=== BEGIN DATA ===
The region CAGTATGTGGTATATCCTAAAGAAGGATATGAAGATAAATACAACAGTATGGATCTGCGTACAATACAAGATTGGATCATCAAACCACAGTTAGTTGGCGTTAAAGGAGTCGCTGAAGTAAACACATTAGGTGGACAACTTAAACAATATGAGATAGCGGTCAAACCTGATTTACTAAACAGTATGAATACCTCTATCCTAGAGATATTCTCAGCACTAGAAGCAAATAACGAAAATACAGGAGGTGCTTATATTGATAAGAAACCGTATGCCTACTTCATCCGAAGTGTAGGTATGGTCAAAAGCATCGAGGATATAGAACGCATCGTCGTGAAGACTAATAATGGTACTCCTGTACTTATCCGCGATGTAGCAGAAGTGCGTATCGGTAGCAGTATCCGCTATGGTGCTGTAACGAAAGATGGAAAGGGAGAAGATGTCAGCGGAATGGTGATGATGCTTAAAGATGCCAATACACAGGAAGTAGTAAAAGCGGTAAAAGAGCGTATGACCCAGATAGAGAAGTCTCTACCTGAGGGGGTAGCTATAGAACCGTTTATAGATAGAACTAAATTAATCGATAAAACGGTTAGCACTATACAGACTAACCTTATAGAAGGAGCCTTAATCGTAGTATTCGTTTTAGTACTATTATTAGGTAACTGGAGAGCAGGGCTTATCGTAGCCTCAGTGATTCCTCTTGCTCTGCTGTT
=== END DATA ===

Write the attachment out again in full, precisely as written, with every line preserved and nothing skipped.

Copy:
The region CAGTATGTGGTATATCCTAAAGAAGGATATGAAGATAAATACAACAGTATGGATCTGCGTACAATACAAGATTGGATCATCAAACCACAGTTAGTTGGCGTTAAAGGAGTCGCTGAAGTAAACACATTAGGTGGACAACTTAAACAATATGAGATAGCGGTCAAACCTGATTTACTAAACAGTATGAATACCTCTATCCTAGAGATATTCTCAGCACTAGAAGCAAATAACGAAAATACAGGAGGTGCTTATATTGATAAGAAACCGTATGCCTACTTCATCCGAAGTGTAGGTATGGTCAAAAGCATCGAGGATATAGAACGCATCGTCGTGAAGACTAATAATGGTACTCCTGTACTTATCCGCGATGTAGCAGAAGTGCGTATCGGTAGCAGTATCCGCTATGGTGCTGTAACGAAAGATGGAAAGGGAGAAGATGTCAGCGGAATGGTGATGATGCTTAAAGATGCCAATACACAGGAAGTAGTAAAAGCGGTAAAAGAGCGTATGACCCAGATAGAGAAGTCTCTACCTGAGGGGGTAGCTATAGAACCGTTTATAGATAGAACTAAATTAATCGATAAAACGGTTAGCACTATACAGACTAACCTTATAGAAGGAGCCTTAATCGTAGTATTCGTTTTAGTACTATTATTAGGTAACTGGAGAGCAGGGCTTATCGTAGCCTCAGTGATTCCTCTTGCTCTGCTGTT